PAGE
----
GAT-2017 (Gamma Alloys Technology - 2017): Microstructure Development and Directional Solidification
Sponsored by: TMS Structural Materials Division, TMS: Titanium Committee
Program Organizers: Young-Won Kim, Gamteck LLC; Wilfried Smarsly, MTU Aero Engines AG; Junpin Lin, University of Science and Technology Beijing; Pierre Sallot, Safran Tech; Paul Withey, Rolls-Royce; Al Sommer, Del West Engineering, Inc; Rui Yang, Institute of Metal Research CAS; Florian Pyczak, Helmholtz-Zentrum-Geesthacht; Dennis Dimiduk, BlueQuartz Software, LLC

Wednesday 2:00 PM
March 1, 2017
Room: Pacific 17
Location: Marriott Marquis Hotel

Session Chair: Pierre Sallot, Safran Tech; Ulrike Hecht, ACCESS

2:00 PM  Invited
Gamma Alloy Materials-Process-Microstructure Combinations for Greater Service Temperatures: Young-Won Kim1; Sang-Lan Kim2; 1Gamteck LLC; 2Gamtech LLC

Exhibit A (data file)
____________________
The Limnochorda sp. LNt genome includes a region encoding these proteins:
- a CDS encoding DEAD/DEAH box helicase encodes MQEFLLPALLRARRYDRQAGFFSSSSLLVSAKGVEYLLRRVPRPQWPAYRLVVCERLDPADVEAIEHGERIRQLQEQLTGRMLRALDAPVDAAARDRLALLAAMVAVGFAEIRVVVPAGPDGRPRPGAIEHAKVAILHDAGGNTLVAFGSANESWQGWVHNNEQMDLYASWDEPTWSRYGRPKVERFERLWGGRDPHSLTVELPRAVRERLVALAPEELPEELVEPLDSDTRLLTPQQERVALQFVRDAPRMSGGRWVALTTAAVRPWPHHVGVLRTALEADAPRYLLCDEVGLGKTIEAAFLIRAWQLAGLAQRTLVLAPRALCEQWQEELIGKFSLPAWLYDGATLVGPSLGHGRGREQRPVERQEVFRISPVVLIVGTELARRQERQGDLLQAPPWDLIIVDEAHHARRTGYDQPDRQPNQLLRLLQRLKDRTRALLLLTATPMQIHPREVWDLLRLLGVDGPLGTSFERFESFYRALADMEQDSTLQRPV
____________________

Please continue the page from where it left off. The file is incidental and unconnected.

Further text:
Currently, gamma alloys in specific alloy-microstructure forms are in service or about to be implemented in select aero-engines as LPT blades and in select automotive engines as turbocharger rotors and exhaust valves. Their service temperatures are limited to 750°C for LPT blades and around 900°C for turbocharger rotors. Greater service temperatures has been desired by the users and manufacturers for many years, and in spite of over one decade of efforts by both the materials RD community and industry, the limitations have remained virtually the same. The community’s inability in realizing the importance of systematic integration of accumulated data, knowledge and information (DKI), is the key reason for the lack of advances. This presentation assesses current alloys’ engineering microstructures, and identifies the application-specific alloy-processing-microstructure combinations that can be used at greater service temperatures up to 870°C for aero-engine rotational components and up to 1000°C gas temperatures for automotive engine components.